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Ireland’s last ‘Salem trial’: New graphic novel and virtual experience and tells account of the Presbyterian witches of Islandmagee

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Dr Andrew Sneddon and Dr Victoria McCollum, from Ulster University, who have worked together to produce a new graphic novel documenting the history of the Islandmagee witch trial of 1711

Dr Andrew Sneddon and Dr Victoria McCollum, from Ulster University, who have worked together to produce a new graphic novel documenting the history of the Islandmagee witch trial of 1711

Dr Andrew Sneddon and Dr Victoria McCollum, from Ulster University, who have worked together to produce a new graphic novel documenting the history of the Islandmagee witch trial of 1711

The magic of modern technology is set to resurrect the centuries-old story of Ireland’s last witch trials in Co Antrim.

Ireland’s own version of the Salem witch trials took place in Islandmagee in 1711, when eight Presbyterian women and one man were accused of the demonic possession and magical torment of a young girl.

And the events of over 300 years ago are now being brought to life by Ulster University in a new graphic novel, interactive website, video game and VR experience to shine new artistic light on the history of witchcraft.

The project has been led by Dr Andrew Sneddon and Dr Victoria McCollum, who tell the story with the help of the illustrations of Londonderry artist David Campbell, who has worked with Marvel and DC Comics.

The events of 1711 were to be Ireland’s last witch trial, a significant social, political and religious moment in history. While film and TV has popularised the Salem witch trials in Massachusetts, which took place 19 years earlier, the story of the Islandmagee witches is less well-known.

“This is one of only a handful of Irish witchcraft trials in the early modern period. Under the Irish witchcraft law of 1563, which was repealed only in 1821, eight women from the Islandmagee and the surrounding areas were found guilty at Carrickfergus Assizes, Co Antrim’s criminal court, for bewitching an 18-year-old girl, Mary Dunbar,” said Dr Sneddon.

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For their punishment, the eight women were sent to prison for a year and put four times in the pillory on market day. Convicted of “harming by magical means” they narrowly avoided a death sentence.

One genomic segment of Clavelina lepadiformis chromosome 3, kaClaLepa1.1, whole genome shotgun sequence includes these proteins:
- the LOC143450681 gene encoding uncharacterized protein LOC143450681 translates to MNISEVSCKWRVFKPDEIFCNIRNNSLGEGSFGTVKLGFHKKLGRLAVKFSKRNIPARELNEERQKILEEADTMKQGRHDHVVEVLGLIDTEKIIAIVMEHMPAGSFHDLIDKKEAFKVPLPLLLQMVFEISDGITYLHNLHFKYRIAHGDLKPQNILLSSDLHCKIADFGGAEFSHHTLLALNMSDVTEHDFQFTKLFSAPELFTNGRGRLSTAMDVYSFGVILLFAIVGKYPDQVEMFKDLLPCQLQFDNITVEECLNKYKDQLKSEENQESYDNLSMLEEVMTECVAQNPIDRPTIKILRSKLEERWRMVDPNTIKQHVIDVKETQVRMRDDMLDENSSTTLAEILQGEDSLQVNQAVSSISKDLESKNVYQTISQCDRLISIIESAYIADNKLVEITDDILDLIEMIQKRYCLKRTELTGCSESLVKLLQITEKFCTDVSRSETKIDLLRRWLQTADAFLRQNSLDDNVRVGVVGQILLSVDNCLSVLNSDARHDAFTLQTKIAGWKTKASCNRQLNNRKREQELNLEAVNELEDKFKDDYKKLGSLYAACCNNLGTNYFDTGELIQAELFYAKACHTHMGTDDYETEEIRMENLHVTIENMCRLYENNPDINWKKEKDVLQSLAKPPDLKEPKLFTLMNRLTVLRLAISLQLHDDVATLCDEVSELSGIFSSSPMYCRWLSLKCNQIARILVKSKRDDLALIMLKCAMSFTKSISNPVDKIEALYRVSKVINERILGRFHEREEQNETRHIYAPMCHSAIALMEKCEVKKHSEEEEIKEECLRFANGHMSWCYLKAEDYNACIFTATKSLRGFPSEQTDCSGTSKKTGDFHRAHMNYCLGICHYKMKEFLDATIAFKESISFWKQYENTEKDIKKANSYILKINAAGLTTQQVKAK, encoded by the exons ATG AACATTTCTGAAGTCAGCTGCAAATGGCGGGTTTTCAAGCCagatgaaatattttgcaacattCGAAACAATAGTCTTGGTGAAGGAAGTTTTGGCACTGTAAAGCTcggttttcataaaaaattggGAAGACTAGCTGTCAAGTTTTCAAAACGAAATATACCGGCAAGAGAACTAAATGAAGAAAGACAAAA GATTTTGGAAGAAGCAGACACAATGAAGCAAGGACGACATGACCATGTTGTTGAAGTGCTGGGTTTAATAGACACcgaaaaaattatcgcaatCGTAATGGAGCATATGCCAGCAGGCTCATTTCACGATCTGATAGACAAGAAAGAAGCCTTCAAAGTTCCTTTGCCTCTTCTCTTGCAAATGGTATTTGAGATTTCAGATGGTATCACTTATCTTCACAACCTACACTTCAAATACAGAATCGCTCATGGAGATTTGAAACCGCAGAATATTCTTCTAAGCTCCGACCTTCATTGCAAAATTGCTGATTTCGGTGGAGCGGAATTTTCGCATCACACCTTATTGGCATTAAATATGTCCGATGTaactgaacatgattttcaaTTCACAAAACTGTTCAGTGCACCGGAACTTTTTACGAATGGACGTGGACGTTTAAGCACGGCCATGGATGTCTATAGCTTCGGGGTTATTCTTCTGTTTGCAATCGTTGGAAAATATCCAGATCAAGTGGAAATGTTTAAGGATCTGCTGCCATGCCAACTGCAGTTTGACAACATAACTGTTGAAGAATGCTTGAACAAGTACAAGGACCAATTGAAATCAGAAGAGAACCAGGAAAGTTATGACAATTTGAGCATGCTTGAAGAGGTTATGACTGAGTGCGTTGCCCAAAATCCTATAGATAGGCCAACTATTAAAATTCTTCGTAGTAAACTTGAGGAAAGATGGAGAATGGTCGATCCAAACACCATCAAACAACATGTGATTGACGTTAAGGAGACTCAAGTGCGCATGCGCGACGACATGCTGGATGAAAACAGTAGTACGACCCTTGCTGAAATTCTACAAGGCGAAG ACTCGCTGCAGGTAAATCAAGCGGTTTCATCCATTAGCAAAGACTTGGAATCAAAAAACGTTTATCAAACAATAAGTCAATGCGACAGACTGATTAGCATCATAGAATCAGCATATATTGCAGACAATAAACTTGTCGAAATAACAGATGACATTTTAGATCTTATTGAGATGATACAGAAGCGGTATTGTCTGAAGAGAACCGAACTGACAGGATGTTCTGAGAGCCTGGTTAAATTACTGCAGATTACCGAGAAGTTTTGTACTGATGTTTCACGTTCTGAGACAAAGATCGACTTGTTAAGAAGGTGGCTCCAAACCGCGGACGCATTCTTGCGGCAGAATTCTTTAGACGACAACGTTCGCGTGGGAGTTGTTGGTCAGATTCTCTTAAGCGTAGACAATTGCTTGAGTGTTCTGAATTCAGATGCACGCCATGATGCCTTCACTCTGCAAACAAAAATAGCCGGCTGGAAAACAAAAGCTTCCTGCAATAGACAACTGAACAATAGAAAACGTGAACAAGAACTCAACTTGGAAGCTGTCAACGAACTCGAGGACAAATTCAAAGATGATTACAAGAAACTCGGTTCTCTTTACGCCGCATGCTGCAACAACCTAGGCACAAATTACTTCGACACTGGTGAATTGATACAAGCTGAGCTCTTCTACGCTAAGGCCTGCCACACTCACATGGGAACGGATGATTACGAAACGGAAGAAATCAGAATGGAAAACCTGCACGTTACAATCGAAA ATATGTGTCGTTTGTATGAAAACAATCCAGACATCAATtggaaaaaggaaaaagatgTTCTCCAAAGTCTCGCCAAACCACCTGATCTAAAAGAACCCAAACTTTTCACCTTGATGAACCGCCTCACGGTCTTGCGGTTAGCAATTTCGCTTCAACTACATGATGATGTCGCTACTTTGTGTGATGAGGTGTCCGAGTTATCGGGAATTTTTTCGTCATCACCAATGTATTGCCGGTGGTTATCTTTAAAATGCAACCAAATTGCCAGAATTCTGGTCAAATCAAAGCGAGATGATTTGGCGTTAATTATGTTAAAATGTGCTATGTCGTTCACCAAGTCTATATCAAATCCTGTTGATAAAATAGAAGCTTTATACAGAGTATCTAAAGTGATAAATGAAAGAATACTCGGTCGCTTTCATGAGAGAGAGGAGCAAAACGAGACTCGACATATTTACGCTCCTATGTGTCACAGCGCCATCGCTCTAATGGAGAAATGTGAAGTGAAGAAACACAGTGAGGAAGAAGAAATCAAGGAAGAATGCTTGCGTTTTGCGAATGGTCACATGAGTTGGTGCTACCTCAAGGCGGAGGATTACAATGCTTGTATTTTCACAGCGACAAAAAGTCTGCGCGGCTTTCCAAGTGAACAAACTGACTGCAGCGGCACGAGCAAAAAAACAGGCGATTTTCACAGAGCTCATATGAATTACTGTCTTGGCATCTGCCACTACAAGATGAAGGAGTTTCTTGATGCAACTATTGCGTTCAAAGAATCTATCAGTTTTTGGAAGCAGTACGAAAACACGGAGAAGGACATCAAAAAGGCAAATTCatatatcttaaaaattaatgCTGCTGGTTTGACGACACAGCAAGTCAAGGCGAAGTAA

“Research suggests that Mary Dunbar’s symptoms of bewitchment were demonic possession: fits, swearing, throwing Bibles, vomiting household objects and trances.”

The accused women were also alleged to have attacked her in spirit form, but there are strong suspicions Dunbar was faking her possession.

“Being possessed allowed her to misbehave without consequence, move from invisibility to notoriety within her community and attack her elders at will,” Dr Sneddon continued.

“Dunbar chose to blame her possession on the witchcraft of the Presbyterian Islandmagee women because they had reputations locally as witches and failed to meet contemporary standards of female behaviour and beauty.

“Some were physically disabled, others swore and drank alcohol. All were poor. The local male authorities believed Dunbar’s version of events because she was beautiful, educated and from a respected family. The accusations were also used to further local political goals at a time of intense party political conflict between the two main political parties of the day, the Whigs and the Tories.

“From a modern perspective we might see the conviction as unjust, but from a historical point of view, there was nothing unjust about it. The women were tried under a law, according to due legal process and convicted by a jury,” he said.

“We have a timeless fascination with witches and witchcraft,” he added. “It’s easy to forget that it was a crime in most places in Europe until the 18th century, when an accusation of witchcraft could have terrible consequences.”

Dr McCollum, a leading authority on the use of creative arts and modern media to bring history to life, said the project showcases the importance of visual arts and how it complements the understanding, commemorating and recording of historical events.

“We decided that a visual verbal format could enrich the public’s understanding of individuals weighed down and destroyed by the past: the graphic novel is well placed to open our eyes to erased chapters from our past,” she said.

Supported by a website, video game, original score, and virtual reality experience, the project brings an important part of Ireland’s cultural heritage to life.

The website acts as a gateway to an online game, where the user takes the role of a witch-finder and explores the moral choices involved in accusing someone of witchcraft in 1711.


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